Introduction: Spray Paint Shaker
I was recently hired to work at RobotZone LLC (Makers of Actobotics and owners of servocity.com). My first challenge was to build a spray paint shaker (well... more of a rocker) which will gently oscillate a spray paint can agitating the paint inside. The goal was to give the ball inside just enough time to get from end-to-end. Of course the speed needed to hit that mark will vary with the amount and viscosity of paint so your mileage may vary.
Since it is made with Actobotics it is easy to modify. For example: if you wanted it to go faster, you could use a faster motor, aluminum beams instead of plastic and a couple of large o-rings to help hold the can in place.
Let's get started.
Step 1: What You'll Need
This is a worst case scenario parts list... it assumes you need to buy everything down the the screws, washers and nuts.
Step 2: The Motor
- Solder the input power board to the terminals of the motor.
- Solder the JST lead to the + and - terminals of the panel mount jack.
- Slide the motor in the clamping motor mount and attach it to the 6 in. channel using (2) 6-32 x 5/16" socket head cap screws (SHCS for short).
- Install the 6mm set-screw hub on the motor shaft. Align the set-screw so that it contacts the 'flat' of the motor shaft and tighten using a 3/32" allen key.
- Mount the 7 hole plastic beam to the set-screw hub using (2) 6-32 x 5/16" SHCS.
- Mount the panel mount jack to the 6 in. channel and plug the JST connector into the pins on the input power board. There is no need to be concerned about polarity as it will just change the direction of rotation of the motor.
Step 3: The Magnets
Four powerful magnets hold the can in place. We tested this with cans up to 1 lb.
- Place four 1-1/8 in. socket head screws through the 9 in. channel as shown with 2 locking washers and 0.875” nylon spacers stacked on top each screw. This will allow for proper magnet spacing when using a standard diameter aerosol spray can.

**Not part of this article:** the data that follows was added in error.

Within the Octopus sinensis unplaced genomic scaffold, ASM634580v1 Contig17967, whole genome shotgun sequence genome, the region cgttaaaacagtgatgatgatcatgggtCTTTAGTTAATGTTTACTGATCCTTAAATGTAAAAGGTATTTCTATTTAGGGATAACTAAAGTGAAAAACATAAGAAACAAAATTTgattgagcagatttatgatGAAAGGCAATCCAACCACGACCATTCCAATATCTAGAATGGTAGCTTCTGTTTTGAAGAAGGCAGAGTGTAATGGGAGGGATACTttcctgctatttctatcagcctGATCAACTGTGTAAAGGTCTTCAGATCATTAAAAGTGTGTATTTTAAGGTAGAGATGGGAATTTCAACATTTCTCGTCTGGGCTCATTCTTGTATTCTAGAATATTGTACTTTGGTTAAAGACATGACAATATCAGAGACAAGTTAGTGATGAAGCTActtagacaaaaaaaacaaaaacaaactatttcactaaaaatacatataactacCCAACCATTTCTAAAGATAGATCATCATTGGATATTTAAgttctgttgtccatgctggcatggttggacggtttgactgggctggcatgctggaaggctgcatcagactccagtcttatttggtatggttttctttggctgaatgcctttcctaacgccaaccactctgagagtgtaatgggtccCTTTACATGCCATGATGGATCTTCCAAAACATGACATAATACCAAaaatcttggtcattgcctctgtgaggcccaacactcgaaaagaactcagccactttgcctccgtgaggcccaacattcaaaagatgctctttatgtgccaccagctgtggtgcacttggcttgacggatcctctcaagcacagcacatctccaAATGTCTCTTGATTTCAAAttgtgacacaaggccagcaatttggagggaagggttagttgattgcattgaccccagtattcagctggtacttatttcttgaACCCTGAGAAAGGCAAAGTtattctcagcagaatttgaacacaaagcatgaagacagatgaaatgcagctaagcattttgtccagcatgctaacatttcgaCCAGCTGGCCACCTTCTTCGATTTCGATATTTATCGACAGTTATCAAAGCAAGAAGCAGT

- Thread the 1-1/8" screws into the 1" clamping hub and tighten using a 7/64" allen key.
- Place 2 of the magnets into the clamping hub and tighten the pinch bolt.
- Repeat steps 1-3 on the other end of the 9 in. channel to install the second set of magnets.
Step 4: Connect the Channels
- Attach the 1/4 in. hub to the shaft
- Screw the 1/4 in. hub to the bottom middle of the 9 in. channel (the one with the magnets) using (4) 6-32 x 5/16" SHCS
- Join the 90° Quad Hub Mount to the Dual Ball Bearing Hub using (4) 6-32 x 5/16" SHCS.
- Mount the Quad Hub/ Dual Ball Bearing assembly to the top of the 6 in. channel (the one with the motor) using (4) 6-32 x 1/4" SHCS.
- Put a 1/4 in. shaft spacer on the shaft.
- Slide the shaft into the Dual Ball Bearing Hub.
- Put another 1/4 in. shaft spacer on the shaft followed by the set screw collar.
- Slide the collar up snug and tighten the set screw using a 3/32" allen key.
Step 5: Arm It.
- Connect the longer plastic beam to the beam attachment block as shown (with washers on either side of the beam). Make sure it is just loose enough to swing freely
- Mount the beam attachment block to the 9 in. channel as shown using a 6-32 x 1/4" SHCS... make sure that screw is nice and tight!
- Use the .437" length nylon spacer, a screw, locking nut and a couple of washers to connect the two beams as shown... again you want this just loose enough to move freely but not have too much play. I usually tighten it up and back off just a bit.
Step 6: Plug It in Plug It In.
Screw it to your workshop wall and your are ready to rock. Just throw a paint can on it and plug it in.
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